Second Favorite Line: “That’s what’s so wrong. It isn’t the medical skills you learn, it’s the ability to wake up the next day as if nothing had happened the day before…”
Favorite House Law, X: If you don’t take a temperature, you can’t find a fever.
Favorite Glossary Word, SLURPERS: House Academics, striving to lick their way up to the academic medical cone toward the one position at the top—the chief.
This book is not for the lighthearted or the weak stomach. Some of the material he talks about can be shocking. It’s shocking to think people in the medical system can think this way, it’s not what people want to hear. A good example of this is House Law II: Gomers go to ground and Fat Man’s teachings on how to turf a patient. The resident teaches the interns ways to “accidently” cripple patients so they can be sent to another service. With that said, even if you’re having stomach problems and pass out easily, you still need to read this book. If you can’t handle what’s going on, how are you going to handle medical school and thereafter? Medicine isn’t always about white, majestic unicorns and beautiful rainbows so grab a five gallon bucket, get a good bookmark, and get ready to barf.
The days spent in the life of a health major and health professional can be long, cold, and unrelenting. We have to make decisions quickly and act on them incessantly. We’ve all heard the nonchalant line, “We see people one day, we don’t see them the next.” What we don’t hear is, “I took care of Jane Doe, we treated her cancer for months but she passed away a few days ago. You know, I really got to know her these past couple weeks and now I’m devastated.” It happens again, and again, and again. So, we clamp up, push it to the side, and just worry about it later. We don’t have time for this mushy stuff and we’ve made it this far, right?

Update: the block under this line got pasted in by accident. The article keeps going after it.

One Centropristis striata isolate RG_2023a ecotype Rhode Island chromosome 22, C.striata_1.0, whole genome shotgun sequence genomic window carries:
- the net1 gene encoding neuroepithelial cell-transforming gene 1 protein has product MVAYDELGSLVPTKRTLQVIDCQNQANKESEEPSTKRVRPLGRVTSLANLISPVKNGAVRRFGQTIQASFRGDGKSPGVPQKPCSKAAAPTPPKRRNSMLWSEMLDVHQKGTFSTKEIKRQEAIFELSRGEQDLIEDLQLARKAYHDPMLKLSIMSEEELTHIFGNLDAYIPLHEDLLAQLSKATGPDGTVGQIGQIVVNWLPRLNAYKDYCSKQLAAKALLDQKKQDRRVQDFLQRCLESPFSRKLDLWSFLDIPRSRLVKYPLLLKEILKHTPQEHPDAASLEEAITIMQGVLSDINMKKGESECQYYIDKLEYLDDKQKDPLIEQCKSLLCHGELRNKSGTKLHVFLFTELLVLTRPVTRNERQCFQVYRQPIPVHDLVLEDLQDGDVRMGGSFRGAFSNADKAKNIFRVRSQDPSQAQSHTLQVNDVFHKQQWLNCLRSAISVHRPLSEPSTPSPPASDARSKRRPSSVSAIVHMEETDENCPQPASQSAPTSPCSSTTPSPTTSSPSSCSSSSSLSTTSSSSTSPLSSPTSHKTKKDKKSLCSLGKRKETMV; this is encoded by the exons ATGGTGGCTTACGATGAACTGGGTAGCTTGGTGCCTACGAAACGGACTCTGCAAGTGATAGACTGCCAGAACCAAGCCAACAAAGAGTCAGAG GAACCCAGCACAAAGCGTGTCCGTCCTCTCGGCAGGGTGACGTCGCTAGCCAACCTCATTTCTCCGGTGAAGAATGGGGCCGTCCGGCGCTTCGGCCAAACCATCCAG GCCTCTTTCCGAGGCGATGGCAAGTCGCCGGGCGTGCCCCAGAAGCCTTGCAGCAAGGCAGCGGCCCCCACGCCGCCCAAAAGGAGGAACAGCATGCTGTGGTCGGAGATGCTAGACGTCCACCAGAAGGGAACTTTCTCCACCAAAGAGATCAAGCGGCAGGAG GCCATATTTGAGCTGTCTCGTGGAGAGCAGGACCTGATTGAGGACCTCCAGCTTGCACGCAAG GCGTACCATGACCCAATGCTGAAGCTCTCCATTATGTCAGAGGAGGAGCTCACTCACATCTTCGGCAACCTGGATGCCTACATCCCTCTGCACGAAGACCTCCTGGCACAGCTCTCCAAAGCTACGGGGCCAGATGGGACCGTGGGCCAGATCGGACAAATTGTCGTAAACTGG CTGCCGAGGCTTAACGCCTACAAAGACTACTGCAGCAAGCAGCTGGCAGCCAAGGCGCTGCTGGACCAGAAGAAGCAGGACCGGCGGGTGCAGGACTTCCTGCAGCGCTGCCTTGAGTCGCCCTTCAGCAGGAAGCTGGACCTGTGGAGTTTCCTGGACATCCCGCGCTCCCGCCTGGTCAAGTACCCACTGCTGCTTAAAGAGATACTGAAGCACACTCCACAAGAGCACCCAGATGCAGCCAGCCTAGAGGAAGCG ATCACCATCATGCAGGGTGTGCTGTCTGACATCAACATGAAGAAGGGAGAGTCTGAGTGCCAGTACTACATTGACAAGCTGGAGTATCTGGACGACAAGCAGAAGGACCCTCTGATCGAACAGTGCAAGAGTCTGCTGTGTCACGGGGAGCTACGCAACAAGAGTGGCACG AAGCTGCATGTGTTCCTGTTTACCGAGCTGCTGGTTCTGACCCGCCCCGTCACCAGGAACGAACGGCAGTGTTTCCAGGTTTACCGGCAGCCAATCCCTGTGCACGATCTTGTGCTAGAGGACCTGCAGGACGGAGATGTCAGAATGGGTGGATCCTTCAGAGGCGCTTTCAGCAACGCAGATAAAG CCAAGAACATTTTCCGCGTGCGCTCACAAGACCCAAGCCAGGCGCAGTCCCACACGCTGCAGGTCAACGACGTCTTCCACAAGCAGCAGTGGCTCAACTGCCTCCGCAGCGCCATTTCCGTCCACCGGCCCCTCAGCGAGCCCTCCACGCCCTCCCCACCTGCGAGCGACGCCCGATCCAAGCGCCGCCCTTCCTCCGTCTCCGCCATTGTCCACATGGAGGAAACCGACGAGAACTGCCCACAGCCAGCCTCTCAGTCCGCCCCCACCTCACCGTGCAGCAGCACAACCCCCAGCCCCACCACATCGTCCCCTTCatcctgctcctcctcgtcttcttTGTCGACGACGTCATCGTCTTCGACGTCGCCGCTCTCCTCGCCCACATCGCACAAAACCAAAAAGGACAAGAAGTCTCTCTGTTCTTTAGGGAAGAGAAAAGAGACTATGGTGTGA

Acting as if nothing happened, it works really good. Really good. So good that everyone’s doing it. And then your friend takes a rope to his neck, another friend takes a bullet to his head, someone becomes addicted to narcotics, others quit their lifelong dream, and you find out your dead inside. What did I learn from this book? Why do I like this book? And why do I think you should read it? It teaches you to deal with those damned emotions and feelings that keep getting in the way. If you’re lucky enough you’ll have a very close friend or possibly lover that you can confide in and tell them all the dirty and horrendous secrets you have. For everyone’s sake, I hope we can have someone as insightful and loving enough as Berry to get us through it. This way, we’ll be less likely to kill ourselves, or even worst, someone else.
It was highly recommended by one of my professors and, in reading reviews, it’s highly recommended by many in the medical profession, from interns up to chiefs of medicine. Dissect it, understand it, and eventually live it; if not, you’ll be missing out.
If you’ve read the House of God, tell us what you think; and if you’re going to pick up the book, come back and let us know what you thought.